2. DiMinno G, Coraggio F, Cerbone AM, Capitanio AM, Manzo C, Spina M, Scarpato P, Dattoli GM, Mattioli PL, Mancini M: A myeloma paraprotein with specifity for platelet glycoprotein IIIa in a patient with a fatal bleeding disorder. J Clin Invest 1986;77:157–164.
  3. Hoots WK, Carrell NA, Wagner RH, Cooper HA, McDonagh J: A naturally occurring antibody that inhibits fibrin polymerization. N Engl J Med 1981;304:857–861.
  4. Ruiz-Arguelles A: Spontaneous reversal of acquired autoimmune dysfibrinogenemia probably due to an anti-idiotypic antibody directed to an interspecies cross-reactive idiotype expressed on antifibrinogen antibodies. J Clin Invest 1988;82:958–963.
  5. Rosenberg RD, Colman RW, Lorand L: A new haemorrhagic disorder with defective fibrin stabilization and cryofibrinogenaemia. Br J Haematol 1974;26:269–284.
  6. Marciniak R, Greenwood MF: Acquired coagulation inhibitor delaying fibrinopeptide release. Blood 1979;53:81–92.
  7. Levy J, Pettei MJ, Weitz JI: Dysfibrinogenemia in obstructive liver disease. J Pediatr Gastroenterol Nutr 1987;6:967–970.
  8. Martinez J, MacDonald KA, Palascak JE: The role of sialic acid in the dysfibrinogenemia associated with liver disease: distribution of sialic acid on the constituent chains. Blood 1983;61:1196–1202.
  9. Maak B, Meyer M, Dietze H: Acquired dysfibrinogenemia in a child in the course of a liver disease. Monatsschr Kinderheilkd 1990;138:446–450.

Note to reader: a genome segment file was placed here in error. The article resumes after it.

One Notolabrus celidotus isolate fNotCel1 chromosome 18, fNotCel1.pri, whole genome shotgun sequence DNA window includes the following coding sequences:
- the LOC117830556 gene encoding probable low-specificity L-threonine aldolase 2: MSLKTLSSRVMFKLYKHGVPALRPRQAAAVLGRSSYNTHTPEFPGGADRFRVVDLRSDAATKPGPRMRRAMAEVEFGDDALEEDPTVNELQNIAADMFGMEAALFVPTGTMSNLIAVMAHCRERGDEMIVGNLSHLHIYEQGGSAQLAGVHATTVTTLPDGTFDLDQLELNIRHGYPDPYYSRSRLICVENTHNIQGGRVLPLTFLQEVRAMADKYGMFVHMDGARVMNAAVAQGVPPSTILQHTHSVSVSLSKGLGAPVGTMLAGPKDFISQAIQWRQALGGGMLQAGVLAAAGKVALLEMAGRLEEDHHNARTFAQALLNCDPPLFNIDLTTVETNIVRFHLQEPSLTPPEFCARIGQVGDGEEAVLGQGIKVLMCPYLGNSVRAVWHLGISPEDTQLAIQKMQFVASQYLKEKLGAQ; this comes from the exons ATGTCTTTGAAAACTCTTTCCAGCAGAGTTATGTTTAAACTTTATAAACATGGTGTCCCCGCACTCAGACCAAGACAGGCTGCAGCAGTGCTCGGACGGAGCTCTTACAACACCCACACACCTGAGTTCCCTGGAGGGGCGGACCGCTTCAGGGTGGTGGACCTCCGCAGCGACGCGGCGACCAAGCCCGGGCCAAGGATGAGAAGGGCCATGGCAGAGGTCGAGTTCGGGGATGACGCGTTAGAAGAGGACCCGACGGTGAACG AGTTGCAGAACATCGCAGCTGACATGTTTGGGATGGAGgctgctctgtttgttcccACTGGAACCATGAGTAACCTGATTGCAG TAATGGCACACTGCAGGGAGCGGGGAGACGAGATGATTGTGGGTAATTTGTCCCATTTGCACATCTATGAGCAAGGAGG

10. Reganon E, Vila V, Aznar J, Garrido G, Estelles A, Berenguer J: Study of the formation of fibrin clot in cirrhotic patients. An approach to study of acquired dysfibrinogenemia, Thromb Res 1987;46:705–714.
  11. Narviaza MJ, Fernandez J, Cuesta B, Paramo JA, Rocha E: Role of sialic acid in acquired dysfibrinogenemia associated with liver cirrhosis. Ric Clin Lab 1986;16:563–568.

    External Resources

  12. Bohler A, Redondo M, Lämmle B: Verlängerte Thrombinzeit bei einem Patienten mit multiplem Myelom. Ther Umsch 1999;56:491–494.
  13. Carr ME, Zekert SL: Abnormal clot retraction, altered fibrin structure, and normal platelet function in multiple myeloma. Am J Physiol 1994;266:H1195–H1201.
  14. Saif MW, Allegra CJ, Greenberg B: Bleeding diathesis in multiple myeloma. J Hematother Stem Cell Res 2001;10:657–660.
  15. Lackner H, Hunt V, Zucker MB, Pearson J: Abnormal fibrin ultrastructure, polymerization, and clot retraction in multiple myeloma. Br J Haematol 1970;18:625–636.
  16. Gralnick HR, Givelber H, Abrams E: Dysfibrinogenemia associated with hepatoma. N Engl J Med 1978;299:221–226.
  17. Ballard JO, Kelly GA, Kukrika MD, Sanders JC, Eyster ME: Acquired dysfibrinogenemia in a hemophiliac with hepatoma: resolution of fibrinogen dysfunction following chemotherapy. Cancer 1981;48:686–690.
  18. Dawson NA, Barr CF, Alving BM: Acquired dysfibrinogenemia. Paraneoplastic syndrome in renal cell carcinoma. Am J Med 1985;78:682–686.
  19. Kwaan HC, Levin M, Sakurai S, Kucuk O, Rooney MW, Lis LJ, Kauffman JW: Digital ischemia and gangrene due to red blood cell aggregation induced by acquired dysfibrinogenemia. J Vasc Surg 1997;26:1061–1068.
  20. Aurousseau MH, Levacher S, Bénéton C, Blaise M, Pourrait JL: Dysfibrinogénémie et thrombocytopénie transitoires associées à une pancréatite aiguë récidivante lors d’un traitement par l’isotrétinoïne. Rev Méd Interne 1995;16:622–625.